Blogging tech problems can rack havoc on even the most seasoned bloggers! With these five tasks, you will be well on your way to avoiding pitfalls that can lead to blogging problems that can last hours if not weeks.
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5 Tasks Every Blogger Should do to Avoid Blogging Tech Problems
Inevitably in your blogging career, things will go horribly wrong.
Don’t believe me? Here are just a few of my major tech fails in blogging:
- I wiped one site’s entire database. Oops. I did learn the importance of backups (and backups for your backups).
- A single plugin allowed a backdoor as big as Texas for hackers to penetrate and redirect the site I earned the most income with. It was a bad day. No, it was a bad week, and it took months to recover from it.
- Because I didn’t read the reviews on a weeks-old plugin update, I was one of many affected by a tiny coding error which caused us all to be locked out of our sites. Oh, happy day.
Based on my experiences, here are my tried and true methods to avoid you not fall victim to the technical side of blogging.
1 – Change Log
Every. Single. Time. You change something on your site, it should be written (and dated) on a changelog. I recommend keeping an electronic copy – a Google Sheet is a free option.
And before you get flustered, know that your changelog doesn’t need to be detailed. All you need is the date and the name of plugin or change you made.Help other bloggers avoid tech problems by clicking here!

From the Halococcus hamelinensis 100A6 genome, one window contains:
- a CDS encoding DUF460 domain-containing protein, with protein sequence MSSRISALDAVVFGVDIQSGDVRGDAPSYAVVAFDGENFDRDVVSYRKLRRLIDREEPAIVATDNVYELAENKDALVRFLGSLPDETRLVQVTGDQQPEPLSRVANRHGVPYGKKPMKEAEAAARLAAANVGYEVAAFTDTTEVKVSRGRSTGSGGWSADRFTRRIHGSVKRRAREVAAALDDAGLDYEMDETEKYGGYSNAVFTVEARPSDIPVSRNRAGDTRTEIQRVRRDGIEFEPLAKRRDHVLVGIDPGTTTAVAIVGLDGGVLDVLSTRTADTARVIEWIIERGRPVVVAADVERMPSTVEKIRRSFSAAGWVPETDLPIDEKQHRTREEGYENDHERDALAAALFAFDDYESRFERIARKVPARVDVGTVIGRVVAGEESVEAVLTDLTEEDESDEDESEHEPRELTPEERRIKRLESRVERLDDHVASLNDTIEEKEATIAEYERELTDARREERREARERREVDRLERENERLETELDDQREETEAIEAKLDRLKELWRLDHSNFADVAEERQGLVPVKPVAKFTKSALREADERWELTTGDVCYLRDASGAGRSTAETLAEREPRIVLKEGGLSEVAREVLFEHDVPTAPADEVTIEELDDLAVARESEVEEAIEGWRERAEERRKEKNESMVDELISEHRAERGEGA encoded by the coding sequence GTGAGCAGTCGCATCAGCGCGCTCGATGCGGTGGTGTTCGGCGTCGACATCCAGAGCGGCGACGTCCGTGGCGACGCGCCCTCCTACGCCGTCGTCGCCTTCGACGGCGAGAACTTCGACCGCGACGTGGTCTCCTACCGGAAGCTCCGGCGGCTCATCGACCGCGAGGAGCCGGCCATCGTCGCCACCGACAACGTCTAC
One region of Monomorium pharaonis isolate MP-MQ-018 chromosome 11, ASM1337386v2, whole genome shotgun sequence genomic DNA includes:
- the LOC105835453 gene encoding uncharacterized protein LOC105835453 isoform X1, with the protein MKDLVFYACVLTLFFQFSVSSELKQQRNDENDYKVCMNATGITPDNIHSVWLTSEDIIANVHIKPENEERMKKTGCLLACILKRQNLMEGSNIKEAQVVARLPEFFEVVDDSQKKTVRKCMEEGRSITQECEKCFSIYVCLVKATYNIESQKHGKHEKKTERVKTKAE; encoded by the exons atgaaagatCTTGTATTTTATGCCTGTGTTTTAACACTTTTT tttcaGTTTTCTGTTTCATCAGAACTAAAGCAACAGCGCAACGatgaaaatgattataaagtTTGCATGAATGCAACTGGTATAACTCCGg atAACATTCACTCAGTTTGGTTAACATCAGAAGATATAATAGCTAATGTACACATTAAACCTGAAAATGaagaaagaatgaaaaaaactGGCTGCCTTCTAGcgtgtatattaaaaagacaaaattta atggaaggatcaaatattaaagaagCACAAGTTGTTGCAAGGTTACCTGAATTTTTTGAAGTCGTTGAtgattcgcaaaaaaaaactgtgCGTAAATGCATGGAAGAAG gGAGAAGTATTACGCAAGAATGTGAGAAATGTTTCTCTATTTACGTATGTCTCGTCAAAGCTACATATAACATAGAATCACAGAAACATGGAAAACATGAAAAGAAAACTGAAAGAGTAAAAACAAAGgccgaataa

2 – Read the Details
Are you someone who updates all pending plugin updates at once? I’d caution against that. But the bigger problem is not understanding what changes are made with the update!
Our goal as business owners is to ensure we are making the best decisions for our business, so it makes sense to understand what changes are being made.
- Did the privacy terms change?
- Are they requesting access to additional information in order to make the plugin work?
- Or, are they fixing bugs you didn’t know existed?
3 – Timing Matters
Before you select an update, ask yourself: can I afford my site to go down if I have a conflict?
I’m one of those people who perform nearly no updates (unless security-related) in October, November, and early December. Why? I’ve had my site go down in high-traffic times and have lost out on thousands in revenue. Never again.
4 – Security + Some More Security
If you don’t have a security plugin and you’re operating on an open source platform (WordPress, for example), get one now.
5 – Ask Your Blog Buddies
Asking your friends about plugin recommendations and warnings is just “smart business.” Additionally, it will help you develop relationships which are crucial in blogging – not one of us can do everything on our own (nor should we).
If you have a question, be sure to Join the IBA and bring it to the members-only Facebook group. We have new bloggers, hobby bloggers, and professional bloggers who are able to help you grow your blog and income.
Over to You
How would you rate your tech-savvy for your blogging business? What tips would you give to help others avoid blogging tech problems?